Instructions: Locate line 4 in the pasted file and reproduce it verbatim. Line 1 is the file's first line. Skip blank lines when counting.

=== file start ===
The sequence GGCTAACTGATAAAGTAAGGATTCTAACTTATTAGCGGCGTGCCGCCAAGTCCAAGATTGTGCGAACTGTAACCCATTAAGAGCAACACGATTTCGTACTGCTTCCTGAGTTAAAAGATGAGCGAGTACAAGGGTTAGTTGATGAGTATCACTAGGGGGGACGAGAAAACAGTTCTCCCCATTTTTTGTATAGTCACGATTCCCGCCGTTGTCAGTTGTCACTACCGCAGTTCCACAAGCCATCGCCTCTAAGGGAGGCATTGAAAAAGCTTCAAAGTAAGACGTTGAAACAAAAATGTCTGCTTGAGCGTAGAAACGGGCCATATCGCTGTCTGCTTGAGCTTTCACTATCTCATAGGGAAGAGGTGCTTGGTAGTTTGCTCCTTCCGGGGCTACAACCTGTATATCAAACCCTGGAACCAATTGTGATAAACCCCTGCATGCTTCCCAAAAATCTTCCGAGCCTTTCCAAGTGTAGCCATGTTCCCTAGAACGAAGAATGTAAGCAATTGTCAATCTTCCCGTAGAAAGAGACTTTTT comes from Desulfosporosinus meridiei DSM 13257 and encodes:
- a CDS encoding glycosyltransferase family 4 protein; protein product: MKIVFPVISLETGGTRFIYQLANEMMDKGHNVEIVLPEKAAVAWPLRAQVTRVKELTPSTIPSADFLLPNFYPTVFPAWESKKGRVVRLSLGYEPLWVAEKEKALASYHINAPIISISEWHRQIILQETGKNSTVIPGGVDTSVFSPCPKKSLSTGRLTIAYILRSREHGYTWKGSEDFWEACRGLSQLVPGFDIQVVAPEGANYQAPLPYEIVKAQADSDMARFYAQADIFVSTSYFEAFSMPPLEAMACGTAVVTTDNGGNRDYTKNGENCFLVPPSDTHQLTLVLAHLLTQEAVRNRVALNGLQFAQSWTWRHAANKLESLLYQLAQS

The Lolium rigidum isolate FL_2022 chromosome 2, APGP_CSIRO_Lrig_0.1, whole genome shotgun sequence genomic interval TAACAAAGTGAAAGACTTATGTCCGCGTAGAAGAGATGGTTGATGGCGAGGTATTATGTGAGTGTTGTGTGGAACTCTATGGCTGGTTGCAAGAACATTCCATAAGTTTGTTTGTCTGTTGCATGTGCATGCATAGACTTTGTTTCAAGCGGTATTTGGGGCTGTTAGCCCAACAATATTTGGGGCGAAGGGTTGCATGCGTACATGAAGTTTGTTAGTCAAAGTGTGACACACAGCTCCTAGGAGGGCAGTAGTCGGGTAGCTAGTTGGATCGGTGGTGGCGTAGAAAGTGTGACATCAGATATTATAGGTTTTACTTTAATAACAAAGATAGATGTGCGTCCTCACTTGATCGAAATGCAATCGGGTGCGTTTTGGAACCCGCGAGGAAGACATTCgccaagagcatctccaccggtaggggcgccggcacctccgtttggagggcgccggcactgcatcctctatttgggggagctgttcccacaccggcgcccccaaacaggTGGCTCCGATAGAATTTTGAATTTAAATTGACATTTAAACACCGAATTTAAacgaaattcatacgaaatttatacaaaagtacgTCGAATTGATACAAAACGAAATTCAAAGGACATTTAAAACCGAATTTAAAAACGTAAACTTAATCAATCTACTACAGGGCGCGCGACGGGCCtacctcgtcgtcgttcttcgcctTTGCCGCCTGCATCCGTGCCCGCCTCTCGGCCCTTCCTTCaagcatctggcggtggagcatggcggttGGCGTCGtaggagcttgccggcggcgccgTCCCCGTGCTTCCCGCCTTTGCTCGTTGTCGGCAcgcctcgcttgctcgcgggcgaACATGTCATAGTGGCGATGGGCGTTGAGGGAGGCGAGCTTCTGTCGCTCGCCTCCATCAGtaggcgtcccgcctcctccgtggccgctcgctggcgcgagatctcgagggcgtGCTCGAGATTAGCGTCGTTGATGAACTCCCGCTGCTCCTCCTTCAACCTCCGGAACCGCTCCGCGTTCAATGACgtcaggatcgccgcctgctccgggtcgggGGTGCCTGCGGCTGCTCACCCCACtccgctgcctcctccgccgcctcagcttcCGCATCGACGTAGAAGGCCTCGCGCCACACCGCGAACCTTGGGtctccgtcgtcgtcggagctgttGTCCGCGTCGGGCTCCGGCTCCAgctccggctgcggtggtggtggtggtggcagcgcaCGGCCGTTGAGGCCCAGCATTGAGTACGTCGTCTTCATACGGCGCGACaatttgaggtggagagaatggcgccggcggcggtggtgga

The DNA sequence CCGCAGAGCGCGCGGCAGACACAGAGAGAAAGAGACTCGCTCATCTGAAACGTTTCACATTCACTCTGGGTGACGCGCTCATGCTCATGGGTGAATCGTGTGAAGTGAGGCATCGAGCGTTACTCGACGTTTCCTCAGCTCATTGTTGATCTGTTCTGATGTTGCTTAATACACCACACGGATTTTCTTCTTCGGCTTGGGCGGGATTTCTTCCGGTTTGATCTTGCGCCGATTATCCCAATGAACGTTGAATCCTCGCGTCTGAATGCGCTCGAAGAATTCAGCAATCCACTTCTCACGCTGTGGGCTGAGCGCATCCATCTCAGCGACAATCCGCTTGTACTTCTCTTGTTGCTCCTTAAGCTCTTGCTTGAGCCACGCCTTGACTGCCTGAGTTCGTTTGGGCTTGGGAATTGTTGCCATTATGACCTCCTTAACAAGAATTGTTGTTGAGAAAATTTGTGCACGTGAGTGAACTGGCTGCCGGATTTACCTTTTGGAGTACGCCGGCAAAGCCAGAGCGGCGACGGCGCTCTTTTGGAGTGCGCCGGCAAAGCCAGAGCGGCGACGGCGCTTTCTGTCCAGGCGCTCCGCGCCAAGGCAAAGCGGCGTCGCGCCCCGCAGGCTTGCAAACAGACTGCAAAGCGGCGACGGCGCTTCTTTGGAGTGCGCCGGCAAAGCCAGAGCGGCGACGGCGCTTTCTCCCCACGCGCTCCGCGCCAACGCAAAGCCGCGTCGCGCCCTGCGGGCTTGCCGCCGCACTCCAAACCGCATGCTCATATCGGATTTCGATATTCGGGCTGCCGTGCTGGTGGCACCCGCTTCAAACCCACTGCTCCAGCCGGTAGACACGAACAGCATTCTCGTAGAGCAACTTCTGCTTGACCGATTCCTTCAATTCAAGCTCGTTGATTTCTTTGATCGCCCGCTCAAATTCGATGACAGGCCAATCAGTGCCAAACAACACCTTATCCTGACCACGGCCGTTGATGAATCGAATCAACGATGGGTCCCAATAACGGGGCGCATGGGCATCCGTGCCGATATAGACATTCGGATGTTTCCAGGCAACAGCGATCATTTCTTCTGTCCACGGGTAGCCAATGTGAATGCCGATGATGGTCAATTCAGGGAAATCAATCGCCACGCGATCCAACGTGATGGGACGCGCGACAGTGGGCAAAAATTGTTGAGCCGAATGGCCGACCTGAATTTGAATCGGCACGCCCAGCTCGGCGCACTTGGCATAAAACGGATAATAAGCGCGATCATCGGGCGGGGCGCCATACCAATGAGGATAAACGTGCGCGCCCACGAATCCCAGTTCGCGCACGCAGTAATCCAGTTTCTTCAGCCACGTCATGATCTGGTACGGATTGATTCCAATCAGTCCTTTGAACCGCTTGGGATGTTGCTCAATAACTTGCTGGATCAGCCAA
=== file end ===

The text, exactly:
The DNA sequence CCGCAGAGCGCGCGGCAGACACAGAGAGAAAGAGACTCGCTCATCTGAAACGTTTCACATTCACTCTGGGTGACGCGCTCATGCTCATGGGTGAATCGTGTGAAGTGAGGCATCGAGCGTTACTCGACGTTTCCTCAGCTCATTGTTGATCTGTTCTGATGTTGCTTAATACACCACACGGATTTTCTTCTTCGGCTTGGGCGGGATTTCTTCCGGTTTGATCTTGCGCCGATTATCCCAATGAACGTTGAATCCTCGCGTCTGAATGCGCTCGAAGAATTCAGCAATCCACTTCTCACGCTGTGGGCTGAGCGCATCCATCTCAGCGACAATCCGCTTGTACTTCTCTTGTTGCTCCTTAAGCTCTTGCTTGAGCCACGCCTTGACTGCCTGAGTTCGTTTGGGCTTGGGAATTGTTGCCATTATGACCTCCTTAACAAGAATTGTTGTTGAGAAAATTTGTGCACGTGAGTGAACTGGCTGCCGGATTTACCTTTTGGAGTACGCCGGCAAAGCCAGAGCGGCGACGGCGCTCTTTTGGAGTGCGCCGGCAAAGCCAGAGCGGCGACGGCGCTTTCTGTCCAGGCGCTCCGCGCCAAGGCAAAGCGGCGTCGCGCCCCGCAGGCTTGCAAACAGACTGCAAAGCGGCGACGGCGCTTCTTTGGAGTGCGCCGGCAAAGCCAGAGCGGCGACGGCGCTTTCTCCCCACGCGCTCCGCGCCAACGCAAAGCCGCGTCGCGCCCTGCGGGCTTGCCGCCGCACTCCAAACCGCATGCTCATATCGGATTTCGATATTCGGGCTGCCGTGCTGGTGGCACCCGCTTCAAACCCACTGCTCCAGCCGGTAGACACGAACAGCATTCTCGTAGAGCAACTTCTGCTTGACCGATTCCTTCAATTCAAGCTCGTTGATTTCTTTGATCGCCCGCTCAAATTCGATGACAGGCCAATCAGTGCCAAACAACACCTTATCCTGACCACGGCCGTTGATGAATCGAATCAACGATGGGTCCCAATAACGGGGCGCATGGGCATCCGTGCCGATATAGACATTCGGATGTTTCCAGGCAACAGCGATCATTTCTTCTGTCCACGGGTAGCCAATGTGAATGCCGATGATGGTCAATTCAGGGAAATCAATCGCCACGCGATCCAACGTGATGGGACGCGCGACAGTGGGCAAAAATTGTTGAGCCGAATGGCCGACCTGAATTTGAATCGGCACGCCCAGCTCGGCGCACTTGGCATAAAACGGATAATAAGCGCGATCATCGGGCGGGGCGCCATACCAATGAGGATAAACGTGCGCGCCCACGAATCCCAGTTCGCGCACGCAGTAATCCAGTTTCTTCAGCCACGTCATGATCTGGTACGGATTGATTCCAATCAGTCCTTTGAACCGCTTGGGATGTTGCTCAATAACTTGCTGGATCAGCCAA